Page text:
As Ocean Temperatures Rise, Corals Are Steadily Moving Poleward

A reef study site on the Palmyra Atoll, which lies between Hawaii and American Samoa.

A reef study site on the Palmyra Atoll, which lies between Hawaii and American Samoa. NICHOLE PRICE/BIGELOW LABORATORY FOR OCEAN SCIENCES

Rising ocean temperatures are increasingly causing coral reefs to shift away from the equator into more temperate waters. Over the past 40 years, the number of young corals has declined by 85 percent on tropical reefs, while at the same time doubling in cooler regions, according to a recent study published in the journal Marine Ecology Progress Series.

The findings are the latest evidence of how climate change is causing marine species to abandon their historic ranges and shift to cooler waters.

“The clarity in this trend is stunning,” Nichole Price, a senior research scientist at the Bigelow Laboratory for Ocean Sciences in Maine and lead author of the paper, said in a statement. “We don’t yet know whether the new reefs can support the incredible diversity of tropical systems.”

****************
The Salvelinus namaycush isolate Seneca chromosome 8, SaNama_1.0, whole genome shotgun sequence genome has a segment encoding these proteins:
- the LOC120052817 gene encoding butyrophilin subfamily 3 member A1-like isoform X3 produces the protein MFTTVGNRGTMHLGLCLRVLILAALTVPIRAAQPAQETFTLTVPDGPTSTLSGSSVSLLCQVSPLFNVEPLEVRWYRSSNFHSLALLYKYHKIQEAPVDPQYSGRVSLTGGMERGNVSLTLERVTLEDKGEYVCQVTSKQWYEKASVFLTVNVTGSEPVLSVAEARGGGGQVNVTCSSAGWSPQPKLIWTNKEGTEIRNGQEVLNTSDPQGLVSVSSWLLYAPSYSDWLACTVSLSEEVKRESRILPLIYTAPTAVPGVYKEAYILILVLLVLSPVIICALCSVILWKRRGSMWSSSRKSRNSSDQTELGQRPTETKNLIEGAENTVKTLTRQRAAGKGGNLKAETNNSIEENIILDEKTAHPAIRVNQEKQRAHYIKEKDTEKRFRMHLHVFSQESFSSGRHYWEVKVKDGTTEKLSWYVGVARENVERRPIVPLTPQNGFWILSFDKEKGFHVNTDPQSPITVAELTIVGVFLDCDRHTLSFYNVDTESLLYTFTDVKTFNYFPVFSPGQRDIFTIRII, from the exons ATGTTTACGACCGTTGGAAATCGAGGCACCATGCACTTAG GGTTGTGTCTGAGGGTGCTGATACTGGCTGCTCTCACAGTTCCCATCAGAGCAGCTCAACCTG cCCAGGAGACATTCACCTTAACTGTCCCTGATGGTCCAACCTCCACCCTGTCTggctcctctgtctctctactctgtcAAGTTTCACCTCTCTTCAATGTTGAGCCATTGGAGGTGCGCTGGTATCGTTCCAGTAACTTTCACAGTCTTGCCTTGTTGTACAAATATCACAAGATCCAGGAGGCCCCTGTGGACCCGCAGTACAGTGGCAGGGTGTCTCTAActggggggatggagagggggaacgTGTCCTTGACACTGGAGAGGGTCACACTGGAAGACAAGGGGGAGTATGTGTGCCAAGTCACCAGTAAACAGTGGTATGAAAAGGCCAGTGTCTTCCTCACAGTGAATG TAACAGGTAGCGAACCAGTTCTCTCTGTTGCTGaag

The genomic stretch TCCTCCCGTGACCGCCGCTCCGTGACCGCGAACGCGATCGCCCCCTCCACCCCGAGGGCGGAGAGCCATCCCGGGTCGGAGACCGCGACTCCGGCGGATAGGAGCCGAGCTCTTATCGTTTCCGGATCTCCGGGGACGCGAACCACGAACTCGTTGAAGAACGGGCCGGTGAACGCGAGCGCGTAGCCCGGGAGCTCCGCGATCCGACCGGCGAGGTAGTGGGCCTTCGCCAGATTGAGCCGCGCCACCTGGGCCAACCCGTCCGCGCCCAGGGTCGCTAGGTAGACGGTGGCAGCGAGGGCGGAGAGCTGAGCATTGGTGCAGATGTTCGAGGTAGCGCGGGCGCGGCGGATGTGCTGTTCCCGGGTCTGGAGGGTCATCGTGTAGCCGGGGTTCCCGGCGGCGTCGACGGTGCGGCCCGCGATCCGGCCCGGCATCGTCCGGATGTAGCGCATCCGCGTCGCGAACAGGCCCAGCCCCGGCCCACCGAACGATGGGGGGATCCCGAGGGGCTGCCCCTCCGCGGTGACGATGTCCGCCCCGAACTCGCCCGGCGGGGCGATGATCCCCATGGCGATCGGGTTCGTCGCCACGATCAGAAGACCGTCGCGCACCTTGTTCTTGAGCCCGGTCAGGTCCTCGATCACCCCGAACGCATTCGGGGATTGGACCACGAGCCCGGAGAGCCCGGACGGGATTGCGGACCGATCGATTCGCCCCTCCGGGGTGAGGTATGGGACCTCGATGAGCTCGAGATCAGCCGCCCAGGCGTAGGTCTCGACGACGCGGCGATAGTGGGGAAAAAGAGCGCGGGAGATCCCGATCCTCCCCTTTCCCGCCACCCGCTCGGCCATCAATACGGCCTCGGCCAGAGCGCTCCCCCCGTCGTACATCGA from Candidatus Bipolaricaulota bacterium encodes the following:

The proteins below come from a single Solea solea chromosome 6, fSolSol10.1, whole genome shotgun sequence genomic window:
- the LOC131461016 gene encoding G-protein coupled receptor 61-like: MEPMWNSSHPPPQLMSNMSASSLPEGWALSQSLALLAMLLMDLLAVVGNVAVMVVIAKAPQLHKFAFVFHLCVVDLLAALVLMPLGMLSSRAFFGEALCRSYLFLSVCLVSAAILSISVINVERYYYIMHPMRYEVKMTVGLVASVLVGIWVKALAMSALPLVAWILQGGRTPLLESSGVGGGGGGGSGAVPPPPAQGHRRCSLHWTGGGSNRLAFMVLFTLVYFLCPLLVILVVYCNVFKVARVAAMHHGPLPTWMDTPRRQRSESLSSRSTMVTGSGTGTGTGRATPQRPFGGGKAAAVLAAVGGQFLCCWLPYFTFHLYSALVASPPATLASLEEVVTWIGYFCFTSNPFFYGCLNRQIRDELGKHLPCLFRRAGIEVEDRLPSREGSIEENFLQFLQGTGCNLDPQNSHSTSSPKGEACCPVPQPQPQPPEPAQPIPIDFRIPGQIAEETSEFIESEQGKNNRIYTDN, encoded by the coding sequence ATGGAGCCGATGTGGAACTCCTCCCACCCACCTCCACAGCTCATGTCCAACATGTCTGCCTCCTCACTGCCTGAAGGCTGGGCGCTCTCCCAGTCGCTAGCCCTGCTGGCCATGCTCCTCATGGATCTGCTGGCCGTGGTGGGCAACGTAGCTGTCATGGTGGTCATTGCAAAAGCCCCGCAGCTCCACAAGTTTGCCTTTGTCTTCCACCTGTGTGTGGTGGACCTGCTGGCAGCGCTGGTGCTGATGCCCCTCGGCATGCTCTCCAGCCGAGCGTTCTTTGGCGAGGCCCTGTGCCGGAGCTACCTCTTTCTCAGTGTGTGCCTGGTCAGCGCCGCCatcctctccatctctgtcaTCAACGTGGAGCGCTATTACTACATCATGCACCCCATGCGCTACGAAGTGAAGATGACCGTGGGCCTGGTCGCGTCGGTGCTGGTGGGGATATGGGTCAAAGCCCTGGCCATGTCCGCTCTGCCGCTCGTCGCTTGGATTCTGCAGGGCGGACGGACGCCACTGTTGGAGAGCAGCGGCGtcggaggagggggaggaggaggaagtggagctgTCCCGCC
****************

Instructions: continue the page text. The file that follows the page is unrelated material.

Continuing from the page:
Price and his colleagues, an international team of collaborators from 17 institutions and 6 countries, examined coral settlement trends up to 35 degrees north and south of the equator. They found that reefs were shifting poleward equally on either side of the equator, and said the new reef locations could help provide refuge to other marine species moving in response to climate change. But the scientists also said that because of the cost to collect and analyze species data on reefs, they are not sure which coral species are migrating poleward and which ones aren’t. They also are unsure how well these new reefs will fare in their new locations over the long-term.

“The changes we are seeing in coral reef ecosystems are mind-boggling,” Price said. “We need to work hard to document how these systems work and learn what we can do to save them before it’s too late.”

For more on how marine species are shifting in response to climate change, click here.